Since the 1990’s it has become increasingly common for industrial demolition contractors to recycle as much of the waste created during the demolition. This has led to lucrative opportunities for owners and contractors and created a new industry in demolition recycling.
Demolition and construction industries continue to evolve. Where only concrete was once collected for recycling, now a whole host of materials are collected from scrap metal to wood, and sometimes even whole architectural features. Let’s take a look at how the industry is changing with the modern demand for more environmentally friendly demolition.
The History of Recycling in Commercial Demolition
Decades ago, the most common construction recycling was for “concrete, metal, or wood separation”. Everything else was treated as waste and hauled off to a landfill to be dumped.
Even then, the materials that were separated had to be very clean or they would be rejected. As a consequence, many contractors chose to skip this part of the build entirely, not wanting to spend the extra time and labor to see a small financial return, if any.
Most recyclable materials were separated at the source, the construction or demolition site, and the process was often very inefficient. However, this gradually shifted in the 2000s as technology improved to sort through the debris. This made such operations more efficient and provided a higher yield of usable materials. The new tech allowed for a higher amount of commingled containers to be sent to sorting and recycling facilities, increasing the ease of recycling for any project. Technological advances also allowed for more efficient sorting on-site, further reducing carbon emissions with transporting debris to a sorting facility.
There was also a growing public concern over the importance of recycling and the disposal of waste, especially as it became more and more apparent that climate change was affecting our global society. Owners came to push more and more for recycling as they understood its importance and saw the opportunity to use it to offset costs of C&D.
Recycling Challenges in the Industrial Demolition Industry
Today, industrial demolition recycling is facing a number of issues that require clever solutions. These issues are diverse and represent a need for an industry-wide effort to create a greener and low-impact form of demolition.
Some issues include:
- Cost of labor
- Lack of available labor
- End markets
- Need for greater demand for recycled products
The need for end markets to be strong incentivizes operators to invest in recycling programs whenever possible. If such markets do not exist, or if demand in the market is not sufficient, then the materials will end up in a landfill.
Factors like transportation and economics play big roles in determining if there is a market for recycled industrial and commercial demolition debris. It is all well and good to sort the materials properly, but just what to do with them is a problem we have yet to solve.
3 Recycling Opportunities for Demolition Contractors in Oregon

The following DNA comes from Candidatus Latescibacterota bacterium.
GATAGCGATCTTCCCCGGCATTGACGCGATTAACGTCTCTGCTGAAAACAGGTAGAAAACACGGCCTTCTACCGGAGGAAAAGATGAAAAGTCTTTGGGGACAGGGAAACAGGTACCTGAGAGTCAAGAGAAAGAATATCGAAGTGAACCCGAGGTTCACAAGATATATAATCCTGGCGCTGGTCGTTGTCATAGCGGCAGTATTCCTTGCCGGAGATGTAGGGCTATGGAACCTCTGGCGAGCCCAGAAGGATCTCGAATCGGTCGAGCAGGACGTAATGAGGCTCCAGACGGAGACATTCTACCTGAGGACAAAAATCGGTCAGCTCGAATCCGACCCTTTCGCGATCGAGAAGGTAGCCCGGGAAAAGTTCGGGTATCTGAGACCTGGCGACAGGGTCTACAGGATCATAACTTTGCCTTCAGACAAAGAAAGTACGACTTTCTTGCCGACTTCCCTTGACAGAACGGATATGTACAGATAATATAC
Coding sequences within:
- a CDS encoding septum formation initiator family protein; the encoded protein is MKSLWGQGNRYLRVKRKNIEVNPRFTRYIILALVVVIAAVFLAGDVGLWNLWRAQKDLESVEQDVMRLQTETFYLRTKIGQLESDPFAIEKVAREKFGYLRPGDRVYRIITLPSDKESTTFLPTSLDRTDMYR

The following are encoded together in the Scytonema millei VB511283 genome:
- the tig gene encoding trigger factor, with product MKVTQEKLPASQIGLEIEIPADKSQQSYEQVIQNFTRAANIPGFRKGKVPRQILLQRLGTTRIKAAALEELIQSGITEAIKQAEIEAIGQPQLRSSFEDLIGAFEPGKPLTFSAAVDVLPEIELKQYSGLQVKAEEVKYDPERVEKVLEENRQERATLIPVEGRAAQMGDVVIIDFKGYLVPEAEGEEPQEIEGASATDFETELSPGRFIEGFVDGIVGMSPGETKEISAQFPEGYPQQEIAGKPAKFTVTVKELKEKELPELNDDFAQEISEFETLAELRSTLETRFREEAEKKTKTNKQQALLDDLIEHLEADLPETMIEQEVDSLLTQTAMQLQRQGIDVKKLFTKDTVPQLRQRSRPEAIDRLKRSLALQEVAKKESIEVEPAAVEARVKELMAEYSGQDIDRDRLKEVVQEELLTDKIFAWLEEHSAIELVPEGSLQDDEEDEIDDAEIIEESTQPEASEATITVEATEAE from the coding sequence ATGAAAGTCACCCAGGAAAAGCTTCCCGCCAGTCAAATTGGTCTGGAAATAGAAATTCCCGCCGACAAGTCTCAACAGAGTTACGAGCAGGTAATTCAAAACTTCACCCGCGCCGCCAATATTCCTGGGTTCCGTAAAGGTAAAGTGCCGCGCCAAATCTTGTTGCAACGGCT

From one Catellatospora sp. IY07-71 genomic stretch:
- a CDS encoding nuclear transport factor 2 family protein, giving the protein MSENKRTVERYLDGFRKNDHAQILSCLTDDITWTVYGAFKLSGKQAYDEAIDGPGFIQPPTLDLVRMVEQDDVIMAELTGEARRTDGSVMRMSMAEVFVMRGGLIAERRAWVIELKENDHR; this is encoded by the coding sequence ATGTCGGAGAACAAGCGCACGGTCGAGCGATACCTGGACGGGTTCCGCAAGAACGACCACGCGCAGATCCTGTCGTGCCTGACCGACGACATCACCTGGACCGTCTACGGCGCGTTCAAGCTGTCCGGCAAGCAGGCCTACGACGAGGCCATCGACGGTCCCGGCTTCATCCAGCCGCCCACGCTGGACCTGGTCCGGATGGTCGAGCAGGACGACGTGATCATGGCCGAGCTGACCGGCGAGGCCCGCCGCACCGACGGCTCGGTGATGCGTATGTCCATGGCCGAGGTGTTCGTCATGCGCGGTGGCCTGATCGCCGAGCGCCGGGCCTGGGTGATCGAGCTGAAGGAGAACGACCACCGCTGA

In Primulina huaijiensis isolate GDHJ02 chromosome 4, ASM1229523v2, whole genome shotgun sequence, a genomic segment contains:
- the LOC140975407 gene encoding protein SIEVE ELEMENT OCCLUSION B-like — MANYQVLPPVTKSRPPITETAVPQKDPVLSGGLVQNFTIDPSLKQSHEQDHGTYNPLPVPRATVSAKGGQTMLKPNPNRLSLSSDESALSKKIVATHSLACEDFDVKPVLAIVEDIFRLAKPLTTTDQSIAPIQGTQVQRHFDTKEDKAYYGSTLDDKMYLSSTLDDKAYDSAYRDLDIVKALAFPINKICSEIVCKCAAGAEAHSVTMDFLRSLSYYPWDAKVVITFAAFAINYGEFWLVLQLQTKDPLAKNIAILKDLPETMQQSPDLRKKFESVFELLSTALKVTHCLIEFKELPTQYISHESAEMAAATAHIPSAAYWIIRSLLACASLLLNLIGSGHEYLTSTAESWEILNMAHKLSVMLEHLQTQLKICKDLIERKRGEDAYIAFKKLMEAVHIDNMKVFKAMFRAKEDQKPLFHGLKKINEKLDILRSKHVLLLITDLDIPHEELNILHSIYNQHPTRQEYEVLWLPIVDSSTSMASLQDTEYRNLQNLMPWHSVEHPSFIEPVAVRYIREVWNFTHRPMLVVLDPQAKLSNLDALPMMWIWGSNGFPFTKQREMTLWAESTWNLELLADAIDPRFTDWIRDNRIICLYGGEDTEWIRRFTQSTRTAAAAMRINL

Governments may have a role in creating new markets, as they can incentivize people to buy recycled metal or wood or other materials. But there needs to be specificity on their bid demands, and manufacturers need to consider the end-of-life solutions of the products they manufacture during the manufacturing process. Here are three materials that could help change the recycling landscape in the demolition industry.
1) Concrete Recycling
Concrete is the number one material that is recycled in a demolition project. Concrete recycling can help offset some of the costs of the project. Many Portland demolition contractors will divert concrete from landfills, instead of crushing it for use as gravel or as an aggregate that can then be used to create even more concrete.
Recycled concrete can even be used as a base for roads, for foundations, to help with erosion control, or for landscaping. You can also get LEED points from recycling concrete. As aggregate sources become depleted, there is an increasing demand for crushed concrete as aggregate
2) Recycling Wood Waste
With wood waste being the second-largest component of construction and demolition debris after concrete, it accounts for the 20% to 30% of total debris generated. In 2010 about 70.6 million tons of urban wood waste was generated in the U.S., with 52% resulting from construction and demolition.
Wood waste is often received at mixed processing facilities where it is sorted by various loaders and excavators before moving to a conveyor system which allows for further sorting.
Often reused or reclaimed wood sells at a premium because of the extra labor that went into processing it for reuse. Wood recycling can create landscaping mulch, bedding materials, fuel, and fiber for composite boards. There are many more possible avenues for used wood to be transformed into something new.
3) Scrap Metal Recycling
Scrap metal can be recycled as well, and doing so can be very lucrative. By recycling scrap metal, precious materials are saved from landfills and transformed into new metal products. The industry of scrap metal recycling also creates close to a half-million new jobs and is a $90 billion dollar industry.
Like wood and concrete recycling, recycling scrap metal can offset the costs of the job and earn you LEED points.